But the next few days were busy, full of nonstop packing, painting, moving. I forgot about the oil completely until the day after she left. When I walked into our new kitchen on Christmas eve morning, I found the small jar atop the counter by the oven. It stared at me blankly, half full with the word love written on the outside, plastic wrap in place of a plug.This was also just like my mother, to make do at the last minute without shame.I stared at the oil, wondering: Had she quietly spread some of it out while I had been busy, then placed it there casually? Or had she not found the time and placed it there intentionally, hoping beyond hope that I might do it myself? I had no intention of anointing our home myself, so I tried not to think about the jar, but I left it there all the same, letting it catch my gaze from time to time over the next few days.
After the holiday, I headed back to our old place, just a few blocks away, with a bucket of cleaning supplies. It was so empty when I walked in, that place where we had spent three and a half years of our lives. I set down my bucket and pulled out the broom. As I swept I thought of all the moments, large and small, to which this home had served as the backdrop.
I thought of big communal dinners around the dining room table, and long impromptu conversations in the kitchen. I thought of tears shed, mine and others’, over that shabby couch in the living room. I thought of the rotating cast of characters who had entered, sometimes knocking, through that front door painted dark blue. And I thought of the guest room that had become a nursery, and of the young couple who had become parents right there in that very house, as I swept past tiny milky spit up stains that must have gone unnoticed beneath a rug.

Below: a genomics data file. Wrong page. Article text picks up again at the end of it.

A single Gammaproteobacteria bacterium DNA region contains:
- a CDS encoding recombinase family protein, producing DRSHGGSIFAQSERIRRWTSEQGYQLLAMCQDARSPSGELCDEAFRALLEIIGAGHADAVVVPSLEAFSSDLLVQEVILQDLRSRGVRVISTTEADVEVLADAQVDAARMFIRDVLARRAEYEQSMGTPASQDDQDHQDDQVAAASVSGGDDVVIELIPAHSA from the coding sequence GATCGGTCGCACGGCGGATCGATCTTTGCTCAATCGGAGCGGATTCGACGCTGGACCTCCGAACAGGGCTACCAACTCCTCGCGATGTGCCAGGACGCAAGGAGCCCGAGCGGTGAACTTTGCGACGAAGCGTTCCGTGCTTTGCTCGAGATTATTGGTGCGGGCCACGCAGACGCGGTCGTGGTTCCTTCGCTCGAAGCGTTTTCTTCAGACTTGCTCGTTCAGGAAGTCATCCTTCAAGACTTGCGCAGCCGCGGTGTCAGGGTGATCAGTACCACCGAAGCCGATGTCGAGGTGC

After the moments lost in reflection, I pulled out the jug of vinegar water to mop, just like my mother taught me, and I drenched those hardwood floors with abandon, mopping that place from corner to corner as it had never been mopped before. As I moved from room to room, pouring the liquid out across the floor in great puddles, I couldn’t deny the feeling that I was anointing that place, for all that it had given us and all it might yet give.
There is this blogging community that I follow, a community of global women whose mission is to love. In the midst of all the talk about One Words around the New Year, the leader there posted about her word, which she believed to be for the whole community: Anointing. It was at that point that I could no longer ignore the set of circumstances that had led me, a woman of substantially more doubt than faith, to consider the act of anointing.
And that’s when I realized, I want to anoint that. I want to anoint the rebellious, wild, holy mess of that, of vulnerability and rawness and honesty, in myself and in others. I want to drench it all in oil and scream that it is sacred no matter how confidently you may call it unclean. I want to declare that there is a strange kind of hope even in hopelessness, in finding the words for anger and doubt and a sense of betrayal, and then speaking them.
That is what I want to be committed to anointing this year, in a million different ways, both in my local community and in this strange online world I find myself in. I want to be about telling you, right now, that there is a sacredness in whatever way you find yourself engaging with divinity, be it through anger or community or silence.
Your skipping church and your lack of prayers and your curses hurled, they are holy. They are consecrated and dripping with oil. They are anointed.